- Payment terms: Businesses hire influencers upfront, and the parties typically agree to a lump sum. The relationship wouldn’t be practical or cost-effective otherwise. No business wants to pay someone $150 every minute for every single sale they bring in—it’s easier to settle it all in advance.
Affiliate marketing vs. referral marketing
Referral marketing allows you to use your existing customer base to generate positive word-of-mouth advertising. With referral marketing, you offer an incentive to your current customers in exchange for recommending your business to others in their network.
One key difference here is that referral marketing is offered directly to existing customers. You have to be a paying customer to be able to join the referral program.
Affiliate marketing vs. multi-level marketing and pyramid schemes
And now for the big one: multi-level marketing companies. These often-dubious operations depend on “ambassadors” who sign up (usually paying an upfront cost) to sell and market a brand. There’s typically pressure to enlist new sellers to earn higher commissions, making recruitment more important than selling or promoting the products themselves.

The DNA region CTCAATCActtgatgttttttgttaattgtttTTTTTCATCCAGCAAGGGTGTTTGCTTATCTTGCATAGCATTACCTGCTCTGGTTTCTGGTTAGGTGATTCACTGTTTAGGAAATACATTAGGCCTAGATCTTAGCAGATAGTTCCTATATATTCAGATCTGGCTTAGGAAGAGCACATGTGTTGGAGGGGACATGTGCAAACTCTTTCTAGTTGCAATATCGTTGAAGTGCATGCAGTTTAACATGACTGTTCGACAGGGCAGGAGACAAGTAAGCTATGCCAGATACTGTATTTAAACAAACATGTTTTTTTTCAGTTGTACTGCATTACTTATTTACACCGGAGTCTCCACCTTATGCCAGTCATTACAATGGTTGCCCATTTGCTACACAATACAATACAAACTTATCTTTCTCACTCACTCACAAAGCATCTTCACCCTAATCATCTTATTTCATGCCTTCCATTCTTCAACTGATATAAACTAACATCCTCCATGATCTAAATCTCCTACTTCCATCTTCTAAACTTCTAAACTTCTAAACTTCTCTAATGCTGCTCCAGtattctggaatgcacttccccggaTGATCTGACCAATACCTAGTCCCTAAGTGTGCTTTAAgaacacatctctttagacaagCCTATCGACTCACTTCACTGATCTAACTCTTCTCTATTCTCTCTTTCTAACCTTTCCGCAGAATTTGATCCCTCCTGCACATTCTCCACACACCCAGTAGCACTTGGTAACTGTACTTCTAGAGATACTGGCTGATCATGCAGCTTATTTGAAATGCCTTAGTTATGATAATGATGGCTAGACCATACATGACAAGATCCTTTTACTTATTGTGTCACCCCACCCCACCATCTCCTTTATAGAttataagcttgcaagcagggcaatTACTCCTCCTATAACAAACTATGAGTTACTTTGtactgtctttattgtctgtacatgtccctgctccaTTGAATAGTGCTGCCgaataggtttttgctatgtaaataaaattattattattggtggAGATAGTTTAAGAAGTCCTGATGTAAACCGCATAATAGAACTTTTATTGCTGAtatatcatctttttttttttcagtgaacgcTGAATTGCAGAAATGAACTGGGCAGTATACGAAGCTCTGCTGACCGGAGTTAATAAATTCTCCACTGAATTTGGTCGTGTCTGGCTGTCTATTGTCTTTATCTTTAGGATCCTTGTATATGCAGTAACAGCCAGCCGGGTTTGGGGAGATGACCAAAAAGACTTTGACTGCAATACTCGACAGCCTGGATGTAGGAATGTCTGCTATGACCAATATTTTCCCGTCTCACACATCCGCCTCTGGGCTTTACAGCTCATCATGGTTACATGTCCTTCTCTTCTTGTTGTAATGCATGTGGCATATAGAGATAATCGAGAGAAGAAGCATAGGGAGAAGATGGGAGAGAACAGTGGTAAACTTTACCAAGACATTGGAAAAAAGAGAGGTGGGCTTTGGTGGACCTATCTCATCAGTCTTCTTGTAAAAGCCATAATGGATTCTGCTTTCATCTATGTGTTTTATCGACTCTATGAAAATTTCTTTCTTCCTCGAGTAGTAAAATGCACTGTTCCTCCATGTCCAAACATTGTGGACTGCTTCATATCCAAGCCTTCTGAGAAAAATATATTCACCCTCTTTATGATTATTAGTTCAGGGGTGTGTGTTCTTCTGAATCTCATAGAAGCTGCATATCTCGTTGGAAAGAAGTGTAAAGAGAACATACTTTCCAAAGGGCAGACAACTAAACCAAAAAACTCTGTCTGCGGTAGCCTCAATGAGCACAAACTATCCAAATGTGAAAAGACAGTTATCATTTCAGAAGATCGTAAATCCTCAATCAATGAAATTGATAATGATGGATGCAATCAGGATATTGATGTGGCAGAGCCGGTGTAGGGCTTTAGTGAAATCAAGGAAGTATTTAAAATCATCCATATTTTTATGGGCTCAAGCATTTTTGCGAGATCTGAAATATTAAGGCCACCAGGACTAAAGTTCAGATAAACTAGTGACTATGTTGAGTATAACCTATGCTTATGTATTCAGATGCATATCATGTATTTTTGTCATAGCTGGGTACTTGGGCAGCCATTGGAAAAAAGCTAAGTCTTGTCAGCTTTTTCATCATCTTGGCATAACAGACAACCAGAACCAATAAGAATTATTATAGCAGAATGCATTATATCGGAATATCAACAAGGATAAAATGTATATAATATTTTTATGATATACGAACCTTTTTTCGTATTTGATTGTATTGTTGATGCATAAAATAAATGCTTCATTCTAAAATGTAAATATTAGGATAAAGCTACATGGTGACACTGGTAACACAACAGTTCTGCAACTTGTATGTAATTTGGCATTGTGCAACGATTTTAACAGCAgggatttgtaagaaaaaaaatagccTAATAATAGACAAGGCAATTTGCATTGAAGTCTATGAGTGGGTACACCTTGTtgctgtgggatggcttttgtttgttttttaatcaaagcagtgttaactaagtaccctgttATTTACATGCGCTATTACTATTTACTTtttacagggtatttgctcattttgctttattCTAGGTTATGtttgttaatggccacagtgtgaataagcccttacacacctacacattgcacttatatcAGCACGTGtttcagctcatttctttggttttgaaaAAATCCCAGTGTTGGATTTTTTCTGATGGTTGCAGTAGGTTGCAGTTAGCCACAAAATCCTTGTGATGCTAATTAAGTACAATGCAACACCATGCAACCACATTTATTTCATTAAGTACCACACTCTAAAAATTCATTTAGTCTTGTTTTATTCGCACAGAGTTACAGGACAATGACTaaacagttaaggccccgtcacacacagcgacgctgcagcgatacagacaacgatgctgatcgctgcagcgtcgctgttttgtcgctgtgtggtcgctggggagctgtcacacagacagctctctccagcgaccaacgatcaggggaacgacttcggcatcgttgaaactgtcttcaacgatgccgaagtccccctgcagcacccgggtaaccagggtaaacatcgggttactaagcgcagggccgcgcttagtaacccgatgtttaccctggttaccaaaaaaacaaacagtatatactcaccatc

Multi-level marketing isn’t illegal, but MLM companies toe a fine line. Many have characteristics in common with pyramid schemes—which are illegal. Both business models often prey on sellers’ economic and social circumstances, promising dreams of working from home and earning full-time income for part-time work—promises that seldom pan out.
Unfortunately, many MLMs (and even some pyramid schemes) use the label “affiliate marketing” to lend themselves credibility and mislead their members. Let’s make it clear: actual affiliate marketing is not an MLM or pyramid scheme. Affiliate marketing programs do not require upfront investment, nor do they hold affiliates to meet quotas or recruit others.